One of Devon’s hidden gems will be open to the public for the first time in its 250-year history as part of a national heritage event.
Newly refurbished Rockbeare Manor, just outside Exeter, will open its historically important grounds and Grade I listed house from noon until 4pm on Sunday, September 11, as part of the 2016 National Heritage Open Day.
There will be a parkland nature trail, activities for the children, tours of the house and gardens and a chance to find out about the history of the property. Refreshments will be available and people are encouraged to bring a picnic and enjoy the manor’s beautiful parkland.
The National Heritage Open Day festival was established to throw open the doors to historic monuments and buildings across Europe, in particular those normally closed to the public.
Aimée Spencer, Director of Events at Rockbeare Manor, said:
Over the last 11 months we have been working to refurbish this beautiful house to create the perfect wedding and special events venue. When we were given the opportunity to open as part of the National Heritage Days we thought it would be a great chance for local people to visit. Naturally, there has been a certain amount of intrigue surrounding the refurbishment of this prominent house.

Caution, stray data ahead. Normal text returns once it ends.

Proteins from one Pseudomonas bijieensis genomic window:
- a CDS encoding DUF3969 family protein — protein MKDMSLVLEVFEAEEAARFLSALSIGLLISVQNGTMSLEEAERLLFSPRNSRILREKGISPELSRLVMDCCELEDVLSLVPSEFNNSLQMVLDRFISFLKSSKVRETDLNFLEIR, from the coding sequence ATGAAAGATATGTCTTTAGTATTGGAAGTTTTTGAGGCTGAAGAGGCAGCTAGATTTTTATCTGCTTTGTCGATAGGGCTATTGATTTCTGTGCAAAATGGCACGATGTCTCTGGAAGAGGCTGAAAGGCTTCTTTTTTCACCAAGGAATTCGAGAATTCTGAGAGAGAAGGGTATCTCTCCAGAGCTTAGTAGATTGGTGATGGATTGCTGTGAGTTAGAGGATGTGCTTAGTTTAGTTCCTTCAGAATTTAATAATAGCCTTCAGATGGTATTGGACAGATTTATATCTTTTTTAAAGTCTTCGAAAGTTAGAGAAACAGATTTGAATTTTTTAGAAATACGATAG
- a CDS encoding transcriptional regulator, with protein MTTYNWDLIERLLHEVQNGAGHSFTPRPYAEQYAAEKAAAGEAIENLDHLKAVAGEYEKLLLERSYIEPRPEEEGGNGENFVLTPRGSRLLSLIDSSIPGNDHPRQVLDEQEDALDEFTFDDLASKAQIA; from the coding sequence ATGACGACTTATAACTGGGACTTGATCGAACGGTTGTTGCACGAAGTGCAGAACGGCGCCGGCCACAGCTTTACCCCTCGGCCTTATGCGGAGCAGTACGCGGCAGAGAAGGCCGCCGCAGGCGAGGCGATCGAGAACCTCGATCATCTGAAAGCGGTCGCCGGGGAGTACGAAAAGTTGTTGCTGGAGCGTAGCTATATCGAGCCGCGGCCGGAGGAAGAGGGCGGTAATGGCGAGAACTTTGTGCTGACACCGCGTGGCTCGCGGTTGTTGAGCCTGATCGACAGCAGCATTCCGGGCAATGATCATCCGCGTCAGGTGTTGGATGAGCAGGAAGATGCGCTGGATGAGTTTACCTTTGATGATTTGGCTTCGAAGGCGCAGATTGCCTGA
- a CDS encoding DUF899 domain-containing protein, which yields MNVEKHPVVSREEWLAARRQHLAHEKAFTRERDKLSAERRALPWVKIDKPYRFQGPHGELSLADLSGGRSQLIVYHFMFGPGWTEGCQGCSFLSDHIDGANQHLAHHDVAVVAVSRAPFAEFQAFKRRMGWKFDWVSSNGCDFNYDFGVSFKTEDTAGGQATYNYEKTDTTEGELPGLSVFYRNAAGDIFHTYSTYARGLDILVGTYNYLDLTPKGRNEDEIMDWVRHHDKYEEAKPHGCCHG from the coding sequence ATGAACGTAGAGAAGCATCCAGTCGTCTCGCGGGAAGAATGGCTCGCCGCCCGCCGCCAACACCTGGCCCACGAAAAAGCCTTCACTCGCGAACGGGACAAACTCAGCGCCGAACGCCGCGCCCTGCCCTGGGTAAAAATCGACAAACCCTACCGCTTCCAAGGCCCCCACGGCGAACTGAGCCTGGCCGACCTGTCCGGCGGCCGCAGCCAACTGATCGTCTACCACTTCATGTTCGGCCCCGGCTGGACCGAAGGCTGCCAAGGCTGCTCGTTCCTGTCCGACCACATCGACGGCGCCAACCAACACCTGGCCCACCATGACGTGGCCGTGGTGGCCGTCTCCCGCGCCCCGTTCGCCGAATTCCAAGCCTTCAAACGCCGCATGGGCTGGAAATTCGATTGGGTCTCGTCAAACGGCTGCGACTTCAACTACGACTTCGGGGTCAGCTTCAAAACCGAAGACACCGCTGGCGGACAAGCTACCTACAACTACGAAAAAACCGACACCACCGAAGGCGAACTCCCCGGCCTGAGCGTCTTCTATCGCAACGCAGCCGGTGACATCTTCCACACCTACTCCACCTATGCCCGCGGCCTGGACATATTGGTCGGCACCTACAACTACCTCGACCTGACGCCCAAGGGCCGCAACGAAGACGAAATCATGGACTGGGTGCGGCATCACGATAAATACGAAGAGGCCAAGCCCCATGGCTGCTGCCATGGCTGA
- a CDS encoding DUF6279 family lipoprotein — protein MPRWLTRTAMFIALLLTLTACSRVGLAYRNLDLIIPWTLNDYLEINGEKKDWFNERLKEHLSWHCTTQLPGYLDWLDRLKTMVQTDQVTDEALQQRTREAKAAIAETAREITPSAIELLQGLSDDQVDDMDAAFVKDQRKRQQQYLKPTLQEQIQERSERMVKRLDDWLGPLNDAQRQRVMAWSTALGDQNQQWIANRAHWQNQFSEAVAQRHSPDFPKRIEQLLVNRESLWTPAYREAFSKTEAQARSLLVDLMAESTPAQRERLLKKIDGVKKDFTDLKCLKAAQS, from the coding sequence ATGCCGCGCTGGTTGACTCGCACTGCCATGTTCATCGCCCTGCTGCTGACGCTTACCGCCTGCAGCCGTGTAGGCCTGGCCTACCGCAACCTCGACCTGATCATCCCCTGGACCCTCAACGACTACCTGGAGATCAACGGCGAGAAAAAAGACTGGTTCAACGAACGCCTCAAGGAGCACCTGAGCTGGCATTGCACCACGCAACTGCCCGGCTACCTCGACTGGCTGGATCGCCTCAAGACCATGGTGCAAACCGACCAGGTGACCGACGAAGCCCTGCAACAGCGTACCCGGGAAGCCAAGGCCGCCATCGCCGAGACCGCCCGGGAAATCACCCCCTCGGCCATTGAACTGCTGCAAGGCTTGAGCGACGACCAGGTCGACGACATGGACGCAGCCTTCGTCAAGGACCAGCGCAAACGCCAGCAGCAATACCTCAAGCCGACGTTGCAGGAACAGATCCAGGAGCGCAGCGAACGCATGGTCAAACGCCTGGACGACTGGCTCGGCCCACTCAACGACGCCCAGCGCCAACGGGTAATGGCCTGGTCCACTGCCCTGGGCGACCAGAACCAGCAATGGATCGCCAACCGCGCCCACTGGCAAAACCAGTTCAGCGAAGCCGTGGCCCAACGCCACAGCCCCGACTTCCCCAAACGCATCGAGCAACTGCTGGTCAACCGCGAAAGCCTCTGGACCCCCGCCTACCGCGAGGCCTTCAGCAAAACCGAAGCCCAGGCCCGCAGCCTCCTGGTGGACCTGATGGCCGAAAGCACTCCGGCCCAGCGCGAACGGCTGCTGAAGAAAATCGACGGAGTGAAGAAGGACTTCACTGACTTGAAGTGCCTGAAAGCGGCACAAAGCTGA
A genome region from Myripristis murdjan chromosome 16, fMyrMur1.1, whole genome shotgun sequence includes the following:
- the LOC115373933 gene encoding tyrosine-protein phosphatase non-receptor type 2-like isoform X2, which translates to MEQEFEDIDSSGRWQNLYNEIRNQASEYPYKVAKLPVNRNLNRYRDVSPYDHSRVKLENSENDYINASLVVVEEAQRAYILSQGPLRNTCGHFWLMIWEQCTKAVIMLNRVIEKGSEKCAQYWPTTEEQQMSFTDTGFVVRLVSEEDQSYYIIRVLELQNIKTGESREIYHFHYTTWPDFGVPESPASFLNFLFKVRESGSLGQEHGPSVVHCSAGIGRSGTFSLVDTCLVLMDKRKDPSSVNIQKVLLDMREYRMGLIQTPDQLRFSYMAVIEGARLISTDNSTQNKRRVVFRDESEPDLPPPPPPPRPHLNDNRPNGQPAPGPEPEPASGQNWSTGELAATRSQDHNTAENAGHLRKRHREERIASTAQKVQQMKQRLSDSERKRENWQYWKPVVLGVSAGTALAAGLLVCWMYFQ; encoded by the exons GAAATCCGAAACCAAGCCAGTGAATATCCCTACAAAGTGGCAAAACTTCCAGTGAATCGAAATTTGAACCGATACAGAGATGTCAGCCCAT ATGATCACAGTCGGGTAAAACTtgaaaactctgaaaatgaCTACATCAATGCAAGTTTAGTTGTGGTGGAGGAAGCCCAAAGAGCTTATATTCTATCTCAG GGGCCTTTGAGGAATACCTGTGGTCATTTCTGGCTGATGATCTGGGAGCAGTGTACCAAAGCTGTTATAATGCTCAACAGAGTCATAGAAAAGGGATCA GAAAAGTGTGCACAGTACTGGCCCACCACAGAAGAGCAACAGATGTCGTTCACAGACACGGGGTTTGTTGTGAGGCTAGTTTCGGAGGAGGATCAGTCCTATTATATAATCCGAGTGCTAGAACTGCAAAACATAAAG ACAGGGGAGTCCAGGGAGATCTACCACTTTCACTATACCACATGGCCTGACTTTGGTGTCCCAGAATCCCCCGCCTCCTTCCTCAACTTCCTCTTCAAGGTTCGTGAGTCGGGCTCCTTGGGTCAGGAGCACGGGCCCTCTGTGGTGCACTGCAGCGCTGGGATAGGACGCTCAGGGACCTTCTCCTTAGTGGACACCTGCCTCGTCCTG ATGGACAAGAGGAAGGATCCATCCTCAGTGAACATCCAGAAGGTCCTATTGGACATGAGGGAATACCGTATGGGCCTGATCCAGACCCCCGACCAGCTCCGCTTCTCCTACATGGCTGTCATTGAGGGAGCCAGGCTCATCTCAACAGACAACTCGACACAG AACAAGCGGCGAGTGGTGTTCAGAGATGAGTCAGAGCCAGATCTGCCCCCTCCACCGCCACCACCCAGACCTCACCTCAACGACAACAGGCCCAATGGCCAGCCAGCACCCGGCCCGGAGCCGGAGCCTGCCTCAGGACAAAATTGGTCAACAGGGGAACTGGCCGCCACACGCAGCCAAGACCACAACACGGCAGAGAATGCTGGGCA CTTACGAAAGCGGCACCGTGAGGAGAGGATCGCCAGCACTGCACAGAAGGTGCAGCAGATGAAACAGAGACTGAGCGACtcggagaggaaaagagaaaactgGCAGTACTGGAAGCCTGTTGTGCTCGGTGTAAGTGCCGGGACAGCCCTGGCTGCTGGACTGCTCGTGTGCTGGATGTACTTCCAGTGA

We have taken a great deal of care to restore the house with love and attention to detail and of course our parkland and gardens will be a real attraction.
We’re delighted to be working with the countryside team from East Devon District Council to lay on some fun things for children to do, including making clay faces, creating stick men, and following a discovery trail.
Our heritage and planning staff worked closely with Rockbeare Manor to deliver a refurbishment of the highest quality, advising on local apple varieties for the new orchard, for example. Our Growth Point and Countryside teams have partnered with the new owner to run this event, because the historic manor and landscaped parkland is such an important asset to the growing East Devon community.
Rockbeare Manor was built around 1760 for an Exeter merchant named Sir John Duntze. It went on to be sold to the Nation family in 1855 and has remained in that family ever since, passing from generation to generation.
The grounds are of great historical significance and are listed in the English Heritage Register of Parks and Gardens of Special Historic Interest. They feature a lake, formal and informal gardens, and extensive parkland which includes a seven-metre diameter oak tree, believed to be the largest oak tree in Devon and third largest in England.